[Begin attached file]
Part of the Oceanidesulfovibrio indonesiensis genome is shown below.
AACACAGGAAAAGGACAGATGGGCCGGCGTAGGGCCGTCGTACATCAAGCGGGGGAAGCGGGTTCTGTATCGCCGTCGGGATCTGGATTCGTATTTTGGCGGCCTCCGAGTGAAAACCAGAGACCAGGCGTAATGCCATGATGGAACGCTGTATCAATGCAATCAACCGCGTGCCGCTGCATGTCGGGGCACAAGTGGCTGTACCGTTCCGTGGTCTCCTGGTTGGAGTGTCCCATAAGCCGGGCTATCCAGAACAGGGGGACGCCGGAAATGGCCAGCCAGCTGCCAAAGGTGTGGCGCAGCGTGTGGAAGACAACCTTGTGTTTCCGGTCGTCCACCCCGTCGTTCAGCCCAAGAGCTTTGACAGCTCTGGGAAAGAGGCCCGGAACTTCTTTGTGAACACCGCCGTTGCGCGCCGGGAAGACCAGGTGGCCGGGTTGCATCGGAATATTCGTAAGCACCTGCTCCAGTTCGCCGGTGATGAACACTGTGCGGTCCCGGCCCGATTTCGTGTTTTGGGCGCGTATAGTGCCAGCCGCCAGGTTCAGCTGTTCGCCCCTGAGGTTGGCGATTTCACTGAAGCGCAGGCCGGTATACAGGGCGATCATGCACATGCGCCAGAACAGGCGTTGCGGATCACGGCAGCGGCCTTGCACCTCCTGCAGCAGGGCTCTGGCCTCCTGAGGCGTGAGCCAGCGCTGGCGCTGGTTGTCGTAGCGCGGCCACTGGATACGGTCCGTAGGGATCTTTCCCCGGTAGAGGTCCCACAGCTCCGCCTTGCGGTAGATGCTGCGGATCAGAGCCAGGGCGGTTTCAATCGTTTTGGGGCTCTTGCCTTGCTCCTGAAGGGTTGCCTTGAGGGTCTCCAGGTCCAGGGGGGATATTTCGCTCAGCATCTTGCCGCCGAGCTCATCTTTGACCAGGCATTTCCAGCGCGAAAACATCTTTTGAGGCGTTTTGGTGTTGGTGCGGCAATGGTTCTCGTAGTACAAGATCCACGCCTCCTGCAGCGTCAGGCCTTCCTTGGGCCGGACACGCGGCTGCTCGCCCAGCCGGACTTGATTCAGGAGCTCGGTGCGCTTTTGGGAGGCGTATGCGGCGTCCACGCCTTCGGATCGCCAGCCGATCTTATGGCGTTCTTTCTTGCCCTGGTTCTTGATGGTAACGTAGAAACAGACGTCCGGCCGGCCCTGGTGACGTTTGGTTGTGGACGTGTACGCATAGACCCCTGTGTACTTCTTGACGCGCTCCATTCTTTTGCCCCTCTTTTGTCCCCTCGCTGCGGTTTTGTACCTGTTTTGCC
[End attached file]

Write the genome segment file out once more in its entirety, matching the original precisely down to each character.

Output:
Part of the Oceanidesulfovibrio indonesiensis genome is shown below.
AACACAGGAAAAGGACAGATGGGCCGGCGTAGGGCCGTCGTACATCAAGCGGGGGAAGCGGGTTCTGTATCGCCGTCGGGATCTGGATTCGTATTTTGGCGGCCTCCGAGTGAAAACCAGAGACCAGGCGTAATGCCATGATGGAACGCTGTATCAATGCAATCAACCGCGTGCCGCTGCATGTCGGGGCACAAGTGGCTGTACCGTTCCGTGGTCTCCTGGTTGGAGTGTCCCATAAGCCGGGCTATCCAGAACAGGGGGACGCCGGAAATGGCCAGCCAGCTGCCAAAGGTGTGGCGCAGCGTGTGGAAGACAACCTTGTGTTTCCGGTCGTCCACCCCGTCGTTCAGCCCAAGAGCTTTGACAGCTCTGGGAAAGAGGCCCGGAACTTCTTTGTGAACACCGCCGTTGCGCGCCGGGAAGACCAGGTGGCCGGGTTGCATCGGAATATTCGTAAGCACCTGCTCCAGTTCGCCGGTGATGAACACTGTGCGGTCCCGGCCCGATTTCGTGTTTTGGGCGCGTATAGTGCCAGCCGCCAGGTTCAGCTGTTCGCCCCTGAGGTTGGCGATTTCACTGAAGCGCAGGCCGGTATACAGGGCGATCATGCACATGCGCCAGAACAGGCGTTGCGGATCACGGCAGCGGCCTTGCACCTCCTGCAGCAGGGCTCTGGCCTCCTGAGGCGTGAGCCAGCGCTGGCGCTGGTTGTCGTAGCGCGGCCACTGGATACGGTCCGTAGGGATCTTTCCCCGGTAGAGGTCCCACAGCTCCGCCTTGCGGTAGATGCTGCGGATCAGAGCCAGGGCGGTTTCAATCGTTTTGGGGCTCTTGCCTTGCTCCTGAAGGGTTGCCTTGAGGGTCTCCAGGTCCAGGGGGGATATTTCGCTCAGCATCTTGCCGCCGAGCTCATCTTTGACCAGGCATTTCCAGCGCGAAAACATCTTTTGAGGCGTTTTGGTGTTGGTGCGGCAATGGTTCTCGTAGTACAAGATCCACGCCTCCTGCAGCGTCAGGCCTTCCTTGGGCCGGACACGCGGCTGCTCGCCCAGCCGGACTTGATTCAGGAGCTCGGTGCGCTTTTGGGAGGCGTATGCGGCGTCCACGCCTTCGGATCGCCAGCCGATCTTATGGCGTTCTTTCTTGCCCTGGTTCTTGATGGTAACGTAGAAACAGACGTCCGGCCGGCCCTGGTGACGTTTGGTTGTGGACGTGTACGCATAGACCCCTGTGTACTTCTTGACGCGCTCCATTCTTTTGCCCCTCTTTTGTCCCCTCGCTGCGGTTTTGTACCTGTTTTGCC